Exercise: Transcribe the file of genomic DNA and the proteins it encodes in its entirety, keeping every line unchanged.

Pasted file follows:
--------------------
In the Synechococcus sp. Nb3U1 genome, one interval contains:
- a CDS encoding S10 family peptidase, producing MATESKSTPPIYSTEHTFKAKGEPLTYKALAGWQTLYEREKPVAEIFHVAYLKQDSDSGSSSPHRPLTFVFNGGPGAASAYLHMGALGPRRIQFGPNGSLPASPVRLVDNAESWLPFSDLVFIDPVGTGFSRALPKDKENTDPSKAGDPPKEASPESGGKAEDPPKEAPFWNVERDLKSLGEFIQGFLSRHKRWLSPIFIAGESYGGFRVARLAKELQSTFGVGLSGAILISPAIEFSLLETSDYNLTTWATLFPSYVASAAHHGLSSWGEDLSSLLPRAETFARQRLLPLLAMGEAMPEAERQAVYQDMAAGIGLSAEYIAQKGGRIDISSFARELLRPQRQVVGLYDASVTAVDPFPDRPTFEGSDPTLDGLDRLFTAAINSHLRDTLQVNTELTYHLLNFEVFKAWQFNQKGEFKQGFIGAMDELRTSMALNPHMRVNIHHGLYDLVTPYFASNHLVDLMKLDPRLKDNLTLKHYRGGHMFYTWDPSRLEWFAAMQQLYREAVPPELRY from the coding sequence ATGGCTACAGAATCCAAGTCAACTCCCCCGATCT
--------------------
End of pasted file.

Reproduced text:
In the Synechococcus sp. Nb3U1 genome, one interval contains:
- a CDS encoding S10 family peptidase, producing MATESKSTPPIYSTEHTFKAKGEPLTYKALAGWQTLYEREKPVAEIFHVAYLKQDSDSGSSSPHRPLTFVFNGGPGAASAYLHMGALGPRRIQFGPNGSLPASPVRLVDNAESWLPFSDLVFIDPVGTGFSRALPKDKENTDPSKAGDPPKEASPESGGKAEDPPKEAPFWNVERDLKSLGEFIQGFLSRHKRWLSPIFIAGESYGGFRVARLAKELQSTFGVGLSGAILISPAIEFSLLETSDYNLTTWATLFPSYVASAAHHGLSSWGEDLSSLLPRAETFARQRLLPLLAMGEAMPEAERQAVYQDMAAGIGLSAEYIAQKGGRIDISSFARELLRPQRQVVGLYDASVTAVDPFPDRPTFEGSDPTLDGLDRLFTAAINSHLRDTLQVNTELTYHLLNFEVFKAWQFNQKGEFKQGFIGAMDELRTSMALNPHMRVNIHHGLYDLVTPYFASNHLVDLMKLDPRLKDNLTLKHYRGGHMFYTWDPSRLEWFAAMQQLYREAVPPELRY from the coding sequence ATGGCTACAGAATCCAAGTCAACTCCCCCGATCT